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ISSUE 1A VOLUME 1

03/17/2020 01:30:00 PM

Mar17

Dr. Elana Kastner

The past two weeks are continuing to be a bit of a wild ride. Thoughts are swirling in my mind about my parents, my three kids, my husband, my patients, my community. There are moments of calm and pride when I feel like we are functioning as a team to beat this pandemic into a small blip on the screen. I marvel that the speed of telecommunicating with our powerful mobile phones can rival the speed of viral shedding (sneezes not included!). And there are moments of angst when I learn of positive test results among my neighbors and medical professionals and worry about further spread.

But I want to share some of the wondrous moments of the past few days with you.

Yesterday I danced with one of my closest friends - at her daughter’s wedding- while in the privacy of my home. A wedding that was planned for April 2nd in Brooklyn, but took place this past Sunday in a backyard tent in Lawrence. The chatan and kallah have many friends and were looking forward to a big celebration in a few weeks. Instead, fearing potential upcoming crowd restrictions-the groom convinced the bride on Sunday morning to become his wife THAT day.

Within a few hours the wedding took place with close family and only a few friends in attendance - and with a ZOOM video-conference allowing the rest of us to be part of the simcha. I watched the bedeken and the chupah from the comfort of my home, with many other video-conferencers smiling in their respective homes, some in quarantine. I shed a few tears. I danced. I don't know, I may have been dancing alone in my room, but it didn't feel that way to me- I was dancing with my friend and with the kallah and all of klal yisrael celebrating a beautiful moment. The essence of their joy is love and marriage - the details of the wedding were secondary. The newlyweds embraced the situation wholeheartedly and the aura of their joy infused me with happiness.

I recently went to see a wonderful intimate production of Fiddler On The Roof in yiddish with my son, Eitan. I try to imagine life in Anatevka, watching Tevye say goodbye to Hodel at the train station as she follows Perchik to Siberia. Would he ever see her again? Would he know her whereabouts? So while two of my three children are 5660 miles away, I comfort myself that I can locate my children with GPS at any minute (and I do often!), and I can’t hear their voices and see them daily on video chatting. It’s quite extraordinary. But I can’t touch them, smell them - how can I feel their presence? In times like these, I find the separation unsettling. I want the birds to be in the nest. I'm a Mom. How do we as a family bridge the chasm of physical separation? We tried to join a worldwide movement started by a DRS dad to say shma yisrael at the same moment (We were 3/5 successful). We ultimately came up with our own way of connecting that worked for all of us. A creative writing exercise. My son, Yoni, started writing a story, and then we took turns creating paragraphs for a few rounds to complete a story. It was fun and lighthearted and made us all laugh.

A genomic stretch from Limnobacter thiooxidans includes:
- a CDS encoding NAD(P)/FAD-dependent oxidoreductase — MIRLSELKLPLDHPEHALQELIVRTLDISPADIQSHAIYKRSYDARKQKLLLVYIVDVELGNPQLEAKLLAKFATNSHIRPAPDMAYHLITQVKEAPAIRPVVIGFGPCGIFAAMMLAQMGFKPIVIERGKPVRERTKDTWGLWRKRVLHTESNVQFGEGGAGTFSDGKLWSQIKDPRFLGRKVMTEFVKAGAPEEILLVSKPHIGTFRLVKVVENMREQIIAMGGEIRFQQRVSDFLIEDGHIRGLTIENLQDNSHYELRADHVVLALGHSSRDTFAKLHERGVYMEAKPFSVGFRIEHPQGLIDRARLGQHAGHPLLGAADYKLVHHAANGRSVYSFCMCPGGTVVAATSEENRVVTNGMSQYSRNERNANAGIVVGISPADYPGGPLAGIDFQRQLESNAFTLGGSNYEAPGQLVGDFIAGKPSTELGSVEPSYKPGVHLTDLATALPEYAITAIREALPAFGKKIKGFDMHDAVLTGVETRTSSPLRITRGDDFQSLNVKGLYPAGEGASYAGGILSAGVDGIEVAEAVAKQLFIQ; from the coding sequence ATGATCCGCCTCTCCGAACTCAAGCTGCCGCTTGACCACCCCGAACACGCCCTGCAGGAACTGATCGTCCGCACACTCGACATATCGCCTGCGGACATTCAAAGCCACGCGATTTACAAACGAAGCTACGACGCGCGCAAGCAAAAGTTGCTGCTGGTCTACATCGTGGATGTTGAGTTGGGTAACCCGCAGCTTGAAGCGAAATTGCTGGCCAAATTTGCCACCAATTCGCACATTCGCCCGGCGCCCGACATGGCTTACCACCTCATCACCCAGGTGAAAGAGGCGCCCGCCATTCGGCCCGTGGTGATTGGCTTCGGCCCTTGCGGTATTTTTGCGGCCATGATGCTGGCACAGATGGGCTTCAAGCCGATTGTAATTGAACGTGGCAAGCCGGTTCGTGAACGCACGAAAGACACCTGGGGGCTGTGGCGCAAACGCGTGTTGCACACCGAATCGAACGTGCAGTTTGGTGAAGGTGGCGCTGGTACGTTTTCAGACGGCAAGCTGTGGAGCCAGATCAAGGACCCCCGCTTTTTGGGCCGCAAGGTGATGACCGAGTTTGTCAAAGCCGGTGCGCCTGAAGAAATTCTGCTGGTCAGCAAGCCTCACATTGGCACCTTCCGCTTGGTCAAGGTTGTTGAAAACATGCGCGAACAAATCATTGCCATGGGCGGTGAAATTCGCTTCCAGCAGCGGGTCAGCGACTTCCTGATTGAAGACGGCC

My husband, Ronnie, has been creating a daily video log of our dog Pepsi, relating tips on how to fare during a viral pandemic. My daughter, Rachel, organized an outdoor exercise class for a small group of 6 people on the Tel Aviv beach this week (with appropriate social distancing between participants of course).

Our greater community is doing a great job at connecting in cyberspace for educational and spiritual moments. Yishai Ribbo is singing. Sivan Rachav Meir is reporting. Rebbeim are saying Tehilim. Aleph Beta is now podcasting.

But I urge all of us, not just to participate, but to create. Use your own voice to create connections with your family members near and far. If you are under quarantine, the connection must be virtual - but as I experienced this week at my friends daughters' wedding - you can feel the joy of love and connection in cyberspace too.

May we be zoche to find ways to creatively connect and spread positive energies much more effectively than viral particles ever can.

And the wild ride continues...

By: Dr. Elana Kastner

Mon, March 30 2020 5 Nisan 5780